Advanced Energy

Innovation and Inclusion in the Advanced Energy Economy

U.S. energy production is diversifying due to policy and market forces, while advanced metering infrastructure and distributed resources including rooftop solar, battery storage and electric vehicles are helping create a more dynamic and decentralized consumer marketplace. In 2016, the Advanced Energy Working Group will consider how these factors impact shared infrastructure such as the grid, how energy choices for customers and communities are changing, and how more Americans across the nation can benefit from advanced energy innovation.

2016 Subtopics

Utility Change and Consumer Choice

The relationship between provider and consumer is shifting to a more dynamic partnership. Attendees will discuss factors changing the utility business and develop Commitments to Action to align incentives and coordinate services for a favorable future.

America's Energy Divide

Some regions seek to maximize renewables while others maintain traditional reliance on fossil fuels. Meanwhile, many Americans struggle with energy costs. Attendees will develop tools and strategies to help all Americans participate in advanced energy.

Community-Based Approaches

Shared solar and microgrids are gaining momentum and communities are increasingly seeking solutions for cost management and resilience. Attendees will discuss various community approaches, consider best options for rural and tribal communities, and commit to community-based action.

Innovation and Investment

Evaluating risk and best opportunities for return in the transforming energy sector is challenging. Attendees will discuss and develop opportunities for U.S. investors to fund innovation, finance energy savings and production, and invest in technology and infrastructure.

Innovative Commitments

Solar Faith and Empowerment Initiative

Commitment by: The Solar Foundation
Commitment Partners: The Rainbow PUSH Coalition

In 2014, The Solar Foundation partnered with The Rainbow Push Coalition and committed to create an outreach initiative to accelerate adoption of solar energy technology by America’s houses of worship, with the goal of reaching three houses of worship in the first year and 10 the following year. By March 2015, The Solar Foundation secured a three-year, $1.2 million funding award from the U.S. Department of Energy to improve access to capital for houses of worship in cities across the country through property assessed clean energy financing.

Navajo Shinnecock Energy Poverty and Climate Resilience

Commitment by: GRID Alternatives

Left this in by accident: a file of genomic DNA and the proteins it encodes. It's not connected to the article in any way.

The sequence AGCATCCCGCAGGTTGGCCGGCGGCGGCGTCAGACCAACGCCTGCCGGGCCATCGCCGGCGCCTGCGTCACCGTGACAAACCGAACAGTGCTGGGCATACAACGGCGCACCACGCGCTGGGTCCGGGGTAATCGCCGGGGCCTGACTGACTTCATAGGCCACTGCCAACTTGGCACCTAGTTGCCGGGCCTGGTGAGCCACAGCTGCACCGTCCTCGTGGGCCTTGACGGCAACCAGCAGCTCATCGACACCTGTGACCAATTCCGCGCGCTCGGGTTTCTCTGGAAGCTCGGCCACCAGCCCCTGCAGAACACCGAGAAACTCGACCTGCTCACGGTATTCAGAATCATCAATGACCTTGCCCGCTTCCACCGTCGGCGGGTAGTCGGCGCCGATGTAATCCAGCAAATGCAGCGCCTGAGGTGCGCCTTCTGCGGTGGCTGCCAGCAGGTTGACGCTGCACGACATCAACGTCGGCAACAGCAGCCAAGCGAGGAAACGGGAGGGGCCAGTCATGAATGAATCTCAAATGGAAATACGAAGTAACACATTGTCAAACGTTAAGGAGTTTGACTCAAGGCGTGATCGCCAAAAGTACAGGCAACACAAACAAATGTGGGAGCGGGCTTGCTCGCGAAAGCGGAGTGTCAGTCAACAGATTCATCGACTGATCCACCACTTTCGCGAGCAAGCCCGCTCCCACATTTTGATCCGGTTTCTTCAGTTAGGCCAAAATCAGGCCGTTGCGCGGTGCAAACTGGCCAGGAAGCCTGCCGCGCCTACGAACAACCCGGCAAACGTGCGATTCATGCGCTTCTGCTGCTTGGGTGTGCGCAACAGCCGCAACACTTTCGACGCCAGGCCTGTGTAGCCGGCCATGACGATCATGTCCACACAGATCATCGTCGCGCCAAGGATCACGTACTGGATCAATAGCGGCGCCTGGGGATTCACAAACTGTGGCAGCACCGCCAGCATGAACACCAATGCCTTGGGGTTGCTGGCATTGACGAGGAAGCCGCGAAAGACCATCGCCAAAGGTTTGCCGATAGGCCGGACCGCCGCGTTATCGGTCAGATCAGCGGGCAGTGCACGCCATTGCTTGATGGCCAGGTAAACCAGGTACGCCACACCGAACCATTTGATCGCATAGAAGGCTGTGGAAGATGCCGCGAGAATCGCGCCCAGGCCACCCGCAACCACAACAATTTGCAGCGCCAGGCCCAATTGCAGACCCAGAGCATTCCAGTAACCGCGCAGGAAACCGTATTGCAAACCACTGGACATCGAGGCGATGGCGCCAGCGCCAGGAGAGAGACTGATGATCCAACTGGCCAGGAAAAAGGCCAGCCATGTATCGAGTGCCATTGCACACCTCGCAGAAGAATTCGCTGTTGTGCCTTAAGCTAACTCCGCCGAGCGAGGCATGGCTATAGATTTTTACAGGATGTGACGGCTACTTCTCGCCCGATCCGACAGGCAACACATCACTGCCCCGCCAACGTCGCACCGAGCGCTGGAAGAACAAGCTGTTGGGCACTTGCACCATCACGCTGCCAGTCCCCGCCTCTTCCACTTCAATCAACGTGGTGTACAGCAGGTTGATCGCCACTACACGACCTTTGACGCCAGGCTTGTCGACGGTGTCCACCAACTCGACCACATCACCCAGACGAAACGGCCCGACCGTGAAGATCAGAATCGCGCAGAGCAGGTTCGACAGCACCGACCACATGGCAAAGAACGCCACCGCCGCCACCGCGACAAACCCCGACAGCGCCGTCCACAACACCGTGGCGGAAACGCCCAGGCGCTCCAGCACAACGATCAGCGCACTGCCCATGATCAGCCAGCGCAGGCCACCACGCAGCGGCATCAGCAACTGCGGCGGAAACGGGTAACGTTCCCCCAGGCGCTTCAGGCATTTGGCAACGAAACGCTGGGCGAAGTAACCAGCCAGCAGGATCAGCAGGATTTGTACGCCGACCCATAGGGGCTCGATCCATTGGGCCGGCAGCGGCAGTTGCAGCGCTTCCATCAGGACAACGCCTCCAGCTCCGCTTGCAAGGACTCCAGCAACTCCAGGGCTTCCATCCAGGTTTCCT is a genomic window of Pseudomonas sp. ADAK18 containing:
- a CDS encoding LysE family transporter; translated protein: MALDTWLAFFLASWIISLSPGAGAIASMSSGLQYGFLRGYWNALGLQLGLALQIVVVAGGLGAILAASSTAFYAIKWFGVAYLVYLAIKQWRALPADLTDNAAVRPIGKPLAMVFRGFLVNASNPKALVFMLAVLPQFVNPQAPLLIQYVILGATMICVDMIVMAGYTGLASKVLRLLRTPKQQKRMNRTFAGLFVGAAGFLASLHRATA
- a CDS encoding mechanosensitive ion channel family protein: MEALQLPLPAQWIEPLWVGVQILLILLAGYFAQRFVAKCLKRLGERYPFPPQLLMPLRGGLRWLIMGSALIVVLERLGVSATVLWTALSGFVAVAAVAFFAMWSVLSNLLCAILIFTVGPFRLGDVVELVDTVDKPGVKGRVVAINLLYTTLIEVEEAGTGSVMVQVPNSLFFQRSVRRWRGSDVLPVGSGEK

Commitment Partners: Enphase Energy; SunEdison

In 2015, GRID Alternatives committed to provide workforce training opportunities and implement solar installation projects on the Navajo and Shinnecock reservations in a culturally competent, sustainable, and economically feasible manner. GRID Alternatives will install or rehabilitate rooftop photovoltaic systems on homes on the Shinnecock Nation reservation and the Navajo Nation, and undertake three new installation projects. Additionally, GRID Alternatives will train 500 tribal members in the installation and maintenance of solar energy systems.

Community Solar for Community Action

Commitment by: Rural Renewable Energy Alliance (RREAL)
Commitment Partners: The McKnight Foundation; Initiative Foundation; MN Community Solar; Minnesota Department of Commerce; Izaak Walton League of America; Minnesota Community Action Partnership; Clean Energy Resource Teams (CERTs)

In 2015, RREAL and its partners committed to create Community Solar for Community Action, a new model of low-income energy assistance. RREAL will assemble stakeholders to deploy a community solar installation for low-income energy assistance in rural Minnesota. The demonstration project will be a 250-kilowatt community solar array that will serve up to 50 low-income families on energy assistance, and will be a nationally replicable model.

Empowering Five Post-Sandy Communities via Solar Energy

Commitment by: Global Green USA
Commitment Partners: City of New York; IKEA Group; National Grid; Parsons The New School for Design; Schmidt Family Foundation

In 2013, Global Green and its partners committed to install grid-tied solar energy systems with battery back-up capabilities at five community centers in neighborhoods impacted by Hurricane Sandy. A 10-kilowatt system, funded by IKEA, was completed at the Red Hook Recreation Center in late 2013. In August 2015, Global Green and National Grid committed to upgrades of five additional sites including Church of God Christian Academy in Far Rockaway, Queens and the Martin Luther King Center in Long Beach, Long Island.

Featured Past Participants

Barclays
BlocPower
Cheniere Energy, Inc.
Distributed Sun
Enphase Energy
First Solar
GRID Alternatives
Intertribal Council on Utility Policy
National Grid
NRG Energy, Inc.
New York State Energy Research and Development Authority (NYSERDA)
Rocky Mountain Institute
State of Hawaii
San Diego Gas & Electric
SunEdison
United States Army
U.S. Department of Energy
Vestas Wind Systems